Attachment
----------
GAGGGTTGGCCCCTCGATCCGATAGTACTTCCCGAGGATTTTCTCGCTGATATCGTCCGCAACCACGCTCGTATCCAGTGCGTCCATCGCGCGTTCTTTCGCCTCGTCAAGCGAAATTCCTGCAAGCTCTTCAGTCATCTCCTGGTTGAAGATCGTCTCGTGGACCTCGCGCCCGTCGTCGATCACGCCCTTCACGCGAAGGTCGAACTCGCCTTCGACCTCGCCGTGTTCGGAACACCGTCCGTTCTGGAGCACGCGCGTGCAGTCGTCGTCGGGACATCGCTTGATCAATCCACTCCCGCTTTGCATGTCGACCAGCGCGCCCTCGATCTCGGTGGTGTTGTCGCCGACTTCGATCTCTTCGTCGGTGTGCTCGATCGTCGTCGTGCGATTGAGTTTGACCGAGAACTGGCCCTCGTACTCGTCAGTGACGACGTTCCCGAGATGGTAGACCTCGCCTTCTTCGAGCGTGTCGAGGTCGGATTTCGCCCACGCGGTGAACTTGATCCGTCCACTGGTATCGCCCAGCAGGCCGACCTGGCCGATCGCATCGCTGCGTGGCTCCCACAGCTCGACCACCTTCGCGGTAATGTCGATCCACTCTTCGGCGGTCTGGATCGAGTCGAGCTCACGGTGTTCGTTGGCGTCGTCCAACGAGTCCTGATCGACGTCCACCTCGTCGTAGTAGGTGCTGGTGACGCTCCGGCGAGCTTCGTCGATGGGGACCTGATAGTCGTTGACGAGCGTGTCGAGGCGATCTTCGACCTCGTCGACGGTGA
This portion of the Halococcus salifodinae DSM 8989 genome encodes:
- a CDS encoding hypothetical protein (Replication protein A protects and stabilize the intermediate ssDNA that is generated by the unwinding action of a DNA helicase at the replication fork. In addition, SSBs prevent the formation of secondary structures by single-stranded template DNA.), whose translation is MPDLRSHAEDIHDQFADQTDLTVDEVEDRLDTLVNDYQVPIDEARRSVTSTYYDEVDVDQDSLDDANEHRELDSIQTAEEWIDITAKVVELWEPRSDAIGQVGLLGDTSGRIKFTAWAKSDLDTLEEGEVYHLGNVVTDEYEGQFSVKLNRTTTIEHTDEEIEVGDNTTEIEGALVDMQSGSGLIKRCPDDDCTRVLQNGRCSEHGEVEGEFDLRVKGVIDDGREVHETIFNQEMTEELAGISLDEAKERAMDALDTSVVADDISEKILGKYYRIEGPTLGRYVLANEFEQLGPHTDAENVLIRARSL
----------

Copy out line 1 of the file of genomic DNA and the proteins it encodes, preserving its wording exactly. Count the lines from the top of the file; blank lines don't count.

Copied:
GAGGGTTGGCCCCTCGATCCGATAGTACTTCCCGAGGATTTTCTCGCTGATATCGTCCGCAACCACGCTCGTATCCAGTGCGTCCATCGCGCGTTCTTTCGCCTCGTCAAGCGAAATTCCTGCAAGCTCTTCAGTCATCTCCTGGTTGAAGATCGTCTCGTGGACCTCGCGCCCGTCGTCGATCACGCCCTTCACGCGAAGGTCGAACTCGCCTTCGACCTCGCCGTGTTCGGAACACCGTCCGTTCTGGAGCACGCGCGTGCAGTCGTCGTCGGGACATCGCTTGATCAATCCACTCCCGCTTTGCATGTCGACCAGCGCGCCCTCGATCTCGGTGGTGTTGTCGCCGACTTCGATCTCTTCGTCGGTGTGCTCGATCGTCGTCGTGCGATTGAGTTTGACCGAGAACTGGCCCTCGTACTCGTCAGTGACGACGTTCCCGAGATGGTAGACCTCGCCTTCTTCGAGCGTGTCGAGGTCGGATTTCGCCCACGCGGTGAACTTGATCCGTCCACTGGTATCGCCCAGCAGGCCGACCTGGCCGATCGCATCGCTGCGTGGCTCCCACAGCTCGACCACCTTCGCGGTAATGTCGATCCACTCTTCGGCGGTCTGGATCGAGTCGAGCTCACGGTGTTCGTTGGCGTCGTCCAACGAGTCCTGATCGACGTCCACCTCGTCGTAGTAGGTGCTGGTGACGCTCCGGCGAGCTTCGTCGATGGGGACCTGATAGTCGTTGACGAGCGTGTCGAGGCGATCTTCGACCTCGTCGACGGTGA